AZED CROSSWORD 2369
1. J. Grimes: What wags feature in acts? Turns with ——, possibly (comp. anag. & lit.).
2. R. J. Heald: Find early evidence of Allen’s in ‘The Front’ and ‘Sleeper’ (A in face tie, & lit.; ref. early Woody A. films).
3. L. F. Marzillier: Hole in one, stroke secured by iron, clever stuff! (ace TIA in Fe).
T. Anderson: Front covers of these absorb the focus of deviants! (face + ia in t, e, & lit.).
M. Barley: Lewd stories collectively surface – even members of cabinet are involved (facet + anag. of even letters).
T. C. Borland: Cracks in decrepit Fiat, one close to scrappage (ace in anag. + e).
Dr J. Burscough: Video app acting as mobile pornography? (FaceTime® with a for m).
C. A. Clarke: Female, not being embarrassed, ignored affectionate off-colour quips (anag. less anag. incl. f).
N. Connaughton: Foyles and company’s expression to indicate anything erotic, primarily (first letters & lit.).
W. Drever: Primarily funny adages? Cruder examples typically include adult erotica (first letters & lit.).
C. Loving: Tart deliveries perhaps – busy cafeteria has run out (anag. less r).
P. McKenna: What may be cutting edge, bordering on terse, fetching glimpses of ingenious acuity? (face + I, a in t, e, & lit.).
C. G. Millin: Heartless buffoonery and regressive term for literature about sex (fa(r)ce + e a it (rev.), 2 defs, & lit.).
S. J. O’Boyle: Facetime’s ace for mobile banter (a for m).
R. J. Palmer: Getting a fee I act out lines worthy of Oscar (anag.; ref. O. Wilde).
P. Taylor: Smartphone app lifting threshold for messages, space filled with amateur witticisms (FaceTime® with a for m; ref. also Twitter).
R. C. Teuton: Term for literature in truth that is filled with adult content (e in fact + a in i.e., & lit.).
P. Tharby: In these you’ll find brazen sex turning up and a bit of erotica (face + it (rev.) + a, e, & lit.).
J. R. Tozer: Deface a toilet door? Could be drôle to do with —— (comp. anag. & lit.).
Mrs A. M. Walden: Offer opposition to Scots espousing independence – they make you laugh (face + I in tae).
Ms S. Wallace: A state office has messed up after concealing woeful stash of porn material (anag. less anag.).
A. J. Wardrop: Newspaper contains outstanding leaders of impressive authority and excellent humorous pieces (ace in FT + I, a, e).
A. Whittaker: Porn star engaged in feat I found perverted (ace in anag.).
D. & N. Aspland, M. Auton (France), A. Brash, J. A. Butler, P. Cargill, S. L. Claughton, M. Coates, V. Dixon (Ireland), J. Doylend, G. I. L. Grafton, G. Johnstone, J. C. Leyland, J. Liddle, J. M. Lindsay, G. Macdonald, Dr R. MacGillivray, D. F. Manley, P. W. Marlow, J. R. C. Michie, T. J. Moorey, S. Naysmith, R. A. Norton, D. J. R. Ogilvie, R. Perry, J. & A. Price, M. Price, S. Randall, W. Ransome, A. Roberts (New Zealand), R. J. Sharkey, J. M. Sharman, Dr S. J. Shaw, P. L. Stone, J. Vincent & Ms R. Porter, L. Ward (USA), R. J. Whale, K. J. Williams, J. Woodall (France), R. Zara.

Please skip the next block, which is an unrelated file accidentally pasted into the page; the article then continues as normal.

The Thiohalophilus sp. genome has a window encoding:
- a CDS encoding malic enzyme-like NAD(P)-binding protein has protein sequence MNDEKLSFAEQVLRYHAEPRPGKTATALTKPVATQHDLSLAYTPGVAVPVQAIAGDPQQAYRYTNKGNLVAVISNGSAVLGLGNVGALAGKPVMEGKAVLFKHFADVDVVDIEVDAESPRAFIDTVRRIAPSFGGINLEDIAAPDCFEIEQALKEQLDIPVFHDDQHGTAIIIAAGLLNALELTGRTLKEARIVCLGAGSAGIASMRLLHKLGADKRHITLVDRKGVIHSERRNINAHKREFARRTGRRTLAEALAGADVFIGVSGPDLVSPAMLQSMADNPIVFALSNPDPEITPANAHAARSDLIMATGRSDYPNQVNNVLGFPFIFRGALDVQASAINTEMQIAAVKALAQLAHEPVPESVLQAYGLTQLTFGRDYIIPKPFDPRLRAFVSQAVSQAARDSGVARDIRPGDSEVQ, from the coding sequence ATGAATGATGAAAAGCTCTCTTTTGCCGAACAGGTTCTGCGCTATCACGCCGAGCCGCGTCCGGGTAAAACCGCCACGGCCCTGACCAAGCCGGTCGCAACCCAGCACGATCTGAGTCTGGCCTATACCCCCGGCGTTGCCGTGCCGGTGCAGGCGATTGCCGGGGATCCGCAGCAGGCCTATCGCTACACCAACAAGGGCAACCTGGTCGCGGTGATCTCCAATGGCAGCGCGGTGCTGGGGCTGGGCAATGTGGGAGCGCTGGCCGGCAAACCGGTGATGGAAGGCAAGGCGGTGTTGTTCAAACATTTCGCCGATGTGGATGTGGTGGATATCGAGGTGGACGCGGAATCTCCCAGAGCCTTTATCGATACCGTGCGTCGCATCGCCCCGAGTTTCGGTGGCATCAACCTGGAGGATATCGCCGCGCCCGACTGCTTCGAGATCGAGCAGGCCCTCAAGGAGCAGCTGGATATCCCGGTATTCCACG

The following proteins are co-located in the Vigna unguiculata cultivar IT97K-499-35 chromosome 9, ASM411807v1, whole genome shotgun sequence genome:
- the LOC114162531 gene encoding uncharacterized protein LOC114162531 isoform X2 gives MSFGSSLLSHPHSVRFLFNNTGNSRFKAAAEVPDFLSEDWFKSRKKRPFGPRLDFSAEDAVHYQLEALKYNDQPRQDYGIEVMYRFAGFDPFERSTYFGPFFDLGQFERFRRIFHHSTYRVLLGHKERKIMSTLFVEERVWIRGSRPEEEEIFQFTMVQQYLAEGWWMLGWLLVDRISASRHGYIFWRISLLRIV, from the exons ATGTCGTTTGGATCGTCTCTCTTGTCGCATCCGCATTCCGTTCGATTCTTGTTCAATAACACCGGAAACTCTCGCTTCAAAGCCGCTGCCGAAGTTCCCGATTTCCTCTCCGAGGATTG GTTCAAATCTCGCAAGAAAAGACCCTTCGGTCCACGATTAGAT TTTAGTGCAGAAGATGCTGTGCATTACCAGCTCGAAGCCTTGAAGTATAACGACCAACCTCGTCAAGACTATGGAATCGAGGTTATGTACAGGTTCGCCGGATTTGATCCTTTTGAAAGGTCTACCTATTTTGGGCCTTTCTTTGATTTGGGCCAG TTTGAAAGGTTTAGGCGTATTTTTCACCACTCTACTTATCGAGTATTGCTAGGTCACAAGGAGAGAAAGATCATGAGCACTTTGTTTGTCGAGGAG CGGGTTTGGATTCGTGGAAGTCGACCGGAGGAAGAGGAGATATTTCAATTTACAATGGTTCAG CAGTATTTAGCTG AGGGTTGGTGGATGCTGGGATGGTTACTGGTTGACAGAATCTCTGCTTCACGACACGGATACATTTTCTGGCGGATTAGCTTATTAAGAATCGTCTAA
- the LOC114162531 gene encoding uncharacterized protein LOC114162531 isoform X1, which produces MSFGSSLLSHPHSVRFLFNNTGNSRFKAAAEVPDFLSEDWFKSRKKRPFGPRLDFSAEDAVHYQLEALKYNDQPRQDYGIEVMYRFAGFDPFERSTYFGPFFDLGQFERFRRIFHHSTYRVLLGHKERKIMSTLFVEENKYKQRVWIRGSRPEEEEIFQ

A tough challenge, clearly, only 129 entries but with no mistakes. Favourite clue, of 18 mentioned: ‘Most misguided about wealthy lives, refusing to face reality’ for the delightful word OSTRICHISM. ‘Jigsaw’ puzzles place extra demands on the solver, of course, while involving no additional effort on the part of the setter, in that a fair amount of blind solving is required before any solution can be confidently entered, and this time the difficulty was compounded by the pattern (90-degree symmetry and no linking of the 10-letter entries). I borrowed the idea originally from Araucaria (who used it a lot) and have now given you 13 of them in all, 5 of them as competitions. Other setters now regularly use the Jigsaw format, including the brilliant Antico in The Oldie. Though this puzzle may have been harder than most, it was much enjoyed. Azed solvers generally like to be stretched. (One regular, who shall be nameless, said he found it quite easy!) Two competitors surprised me by querying the validity of ‘pilots’ in my clue to IDLER (‘Wheel not operating riled pilots’), in which, for the cryptic reading, ‘which’ or ‘that’ has to be understood after ‘operating’, and ‘pilots’ has to be read as a transitive verb. Not too far-fetched, surely?
Of many good ideas among clues to FACETIAE submitted, the near-anagram CAFETERIA was much the most popular, though tricky to link to either of the two main definitions (but see Mr Loving’s clever approach above). Oscar Wilde also turned up quite a lot. And several of you with disarming honesty confessed that they had made life difficult for themselves by jumping to the conclusion that the clue word would be EPIGRAMS.
I feel I must mention that The Observer forwarded to me a (politely worded) complaint about the swastika pattern of bars which occurred (four times) in this puzzle, as it does from time to time, though not more than a couple of times a year, as a careful check reveals. No regular solvers have ever picked me up on this, and I am reluctant to commit myself to a total ban on this disposition of bars, but I welcome any comments you feel moved to make. The last thing I want is to cause offence unwittingly.